The frontal cortex has been called the brain's control mechanism. We might compare it to a control panel or a keyboard on a computer.
So who is the operator of that control panel or computer keyboard of the brain? Who is operating the frontal cortex? Since memories and brain functions can be moved, and are often stored differently by different people, and the memories we keep handy are being determined through the means of the frontal cortex, there must be an operator behind the frontal cortex:
This is the living being: The spirit-person within.
The enduring self withinThis research described above illustrates that the inner self is not reduced by brain damage or removal. The same person remains after brain parts are removed. The same personality remains. Many retain all their memories. The majority of brain-damaged stroke patients go about living normal lives afterward as well.
Even in cases where memory, cognitive and/or motor skills are affected by cerebrovascular stroke, the person within is still present. Though handicapped, the person remains unaffected by the brain damage.
Over the past few decades, we have seen tremendous advances in science, as those who are unable to speak - are able to speak by having their brain connected to a computer with electrodes, allowing the person to use the computer as a virtual communication device. The computer is basically replacing part of the brain that used to operate the mouth and larynx.
An artificial brainMost of us realize that the computer functions precisely like a brain in the sense that it takes in information that is input into it. The computer sorts the information, stores it on internal memory drives, and can retrieve the information upon request of the operator.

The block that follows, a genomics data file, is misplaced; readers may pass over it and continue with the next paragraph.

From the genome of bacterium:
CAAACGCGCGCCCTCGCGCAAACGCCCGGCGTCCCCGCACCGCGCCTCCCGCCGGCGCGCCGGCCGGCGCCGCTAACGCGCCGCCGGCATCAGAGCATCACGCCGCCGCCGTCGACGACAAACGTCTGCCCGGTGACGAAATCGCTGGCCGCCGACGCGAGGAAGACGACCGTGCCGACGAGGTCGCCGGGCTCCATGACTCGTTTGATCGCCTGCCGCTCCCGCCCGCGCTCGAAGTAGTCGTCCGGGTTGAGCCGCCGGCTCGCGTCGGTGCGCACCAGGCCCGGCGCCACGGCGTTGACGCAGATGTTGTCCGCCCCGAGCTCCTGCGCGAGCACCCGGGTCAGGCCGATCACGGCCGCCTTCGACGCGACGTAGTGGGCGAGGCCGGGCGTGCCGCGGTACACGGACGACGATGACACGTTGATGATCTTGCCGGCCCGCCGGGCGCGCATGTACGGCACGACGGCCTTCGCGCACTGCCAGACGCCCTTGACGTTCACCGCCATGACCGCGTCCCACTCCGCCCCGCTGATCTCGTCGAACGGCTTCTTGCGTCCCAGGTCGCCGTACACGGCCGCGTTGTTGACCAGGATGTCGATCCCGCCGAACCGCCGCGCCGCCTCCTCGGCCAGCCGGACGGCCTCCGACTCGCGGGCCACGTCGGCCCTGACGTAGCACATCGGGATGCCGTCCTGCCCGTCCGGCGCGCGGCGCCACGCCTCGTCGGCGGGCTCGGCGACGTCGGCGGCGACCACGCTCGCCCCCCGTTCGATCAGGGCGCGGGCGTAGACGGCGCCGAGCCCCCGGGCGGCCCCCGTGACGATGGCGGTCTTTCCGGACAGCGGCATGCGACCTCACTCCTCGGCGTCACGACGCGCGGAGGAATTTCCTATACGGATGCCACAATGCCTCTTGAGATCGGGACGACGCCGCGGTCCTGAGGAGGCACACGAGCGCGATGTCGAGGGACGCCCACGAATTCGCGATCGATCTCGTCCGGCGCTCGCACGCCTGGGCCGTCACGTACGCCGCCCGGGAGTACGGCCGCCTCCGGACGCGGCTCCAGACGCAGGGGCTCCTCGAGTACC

Thus, a computer essentially duplicates the function of the brain's information processing skills.
Another central function of the brain is to operate the body. The impulses that drive and coordinate movement originates within what is considered the brain's motor cortex. Electrical signals are transmitted from the motor cortex through the central nervous system and the nerves, directly to skeletal muscles.
These impulses in turn drive movement as the muscles are stimulated.
The process combines information systems with mechanical systems. Can this system also be duplicated?
At Duke University, scientists have already duplicated this technology. While certainly not as sophisticated as the physical body, they have designed a machine to move when stimulated by signals from the brain through a computer. The researchers have basically become able to duplicate some of the brain and CNS motor operations to enable those who cannot walk or otherwise move to operate a sort of bionic body.
The system utilizes a computer and relay system to drive what is called a Pneumatic Exoskeleton. The person's body is placed in the walking contraption. It is a robotic suit of sorts, designed to move around for those whose bodies have become paralyzed.
The exoskeleton does the walking and moving.